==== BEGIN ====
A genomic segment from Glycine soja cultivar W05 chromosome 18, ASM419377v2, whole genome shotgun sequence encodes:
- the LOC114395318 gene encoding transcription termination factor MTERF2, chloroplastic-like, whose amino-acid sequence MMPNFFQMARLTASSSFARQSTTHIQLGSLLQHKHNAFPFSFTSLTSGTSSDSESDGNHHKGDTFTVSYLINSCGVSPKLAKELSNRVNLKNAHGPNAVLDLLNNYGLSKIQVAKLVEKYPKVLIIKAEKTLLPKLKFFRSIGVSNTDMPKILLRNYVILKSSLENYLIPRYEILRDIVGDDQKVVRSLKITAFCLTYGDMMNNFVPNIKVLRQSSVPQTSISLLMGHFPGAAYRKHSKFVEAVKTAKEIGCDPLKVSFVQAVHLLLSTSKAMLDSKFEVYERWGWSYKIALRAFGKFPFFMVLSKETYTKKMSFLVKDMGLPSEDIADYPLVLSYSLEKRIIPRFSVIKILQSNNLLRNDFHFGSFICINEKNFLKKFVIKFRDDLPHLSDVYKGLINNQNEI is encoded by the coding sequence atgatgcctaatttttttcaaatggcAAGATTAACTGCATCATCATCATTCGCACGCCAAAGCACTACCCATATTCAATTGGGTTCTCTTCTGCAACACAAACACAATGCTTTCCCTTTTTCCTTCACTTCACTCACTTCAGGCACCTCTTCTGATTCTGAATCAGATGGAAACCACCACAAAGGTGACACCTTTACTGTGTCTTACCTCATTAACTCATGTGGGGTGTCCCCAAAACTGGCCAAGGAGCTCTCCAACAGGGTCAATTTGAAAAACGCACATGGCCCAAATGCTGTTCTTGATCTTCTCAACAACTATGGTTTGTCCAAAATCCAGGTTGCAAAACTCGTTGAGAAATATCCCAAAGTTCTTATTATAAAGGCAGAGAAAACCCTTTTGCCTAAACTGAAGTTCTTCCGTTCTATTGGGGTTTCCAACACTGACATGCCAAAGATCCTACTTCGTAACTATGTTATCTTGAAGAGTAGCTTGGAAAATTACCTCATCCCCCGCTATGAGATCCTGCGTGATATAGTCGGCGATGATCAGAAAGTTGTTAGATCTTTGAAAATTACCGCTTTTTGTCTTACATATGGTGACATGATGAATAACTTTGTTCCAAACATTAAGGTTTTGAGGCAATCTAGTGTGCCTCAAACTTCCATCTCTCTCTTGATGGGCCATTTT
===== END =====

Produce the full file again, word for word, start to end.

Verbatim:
A genomic segment from Glycine soja cultivar W05 chromosome 18, ASM419377v2, whole genome shotgun sequence encodes:
- the LOC114395318 gene encoding transcription termination factor MTERF2, chloroplastic-like, whose amino-acid sequence MMPNFFQMARLTASSSFARQSTTHIQLGSLLQHKHNAFPFSFTSLTSGTSSDSESDGNHHKGDTFTVSYLINSCGVSPKLAKELSNRVNLKNAHGPNAVLDLLNNYGLSKIQVAKLVEKYPKVLIIKAEKTLLPKLKFFRSIGVSNTDMPKILLRNYVILKSSLENYLIPRYEILRDIVGDDQKVVRSLKITAFCLTYGDMMNNFVPNIKVLRQSSVPQTSISLLMGHFPGAAYRKHSKFVEAVKTAKEIGCDPLKVSFVQAVHLLLSTSKAMLDSKFEVYERWGWSYKIALRAFGKFPFFMVLSKETYTKKMSFLVKDMGLPSEDIADYPLVLSYSLEKRIIPRFSVIKILQSNNLLRNDFHFGSFICINEKNFLKKFVIKFRDDLPHLSDVYKGLINNQNEI is encoded by the coding sequence atgatgcctaatttttttcaaatggcAAGATTAACTGCATCATCATCATTCGCACGCCAAAGCACTACCCATATTCAATTGGGTTCTCTTCTGCAACACAAACACAATGCTTTCCCTTTTTCCTTCACTTCACTCACTTCAGGCACCTCTTCTGATTCTGAATCAGATGGAAACCACCACAAAGGTGACACCTTTACTGTGTCTTACCTCATTAACTCATGTGGGGTGTCCCCAAAACTGGCCAAGGAGCTCTCCAACAGGGTCAATTTGAAAAACGCACATGGCCCAAATGCTGTTCTTGATCTTCTCAACAACTATGGTTTGTCCAAAATCCAGGTTGCAAAACTCGTTGAGAAATATCCCAAAGTTCTTATTATAAAGGCAGAGAAAACCCTTTTGCCTAAACTGAAGTTCTTCCGTTCTATTGGGGTTTCCAACACTGACATGCCAAAGATCCTACTTCGTAACTATGTTATCTTGAAGAGTAGCTTGGAAAATTACCTCATCCCCCGCTATGAGATCCTGCGTGATATAGTCGGCGATGATCAGAAAGTTGTTAGATCTTTGAAAATTACCGCTTTTTGTCTTACATATGGTGACATGATGAATAACTTTGTTCCAAACATTAAGGTTTTGAGGCAATCTAGTGTGCCTCAAACTTCCATCTCTCTCTTGATGGGCCATTTT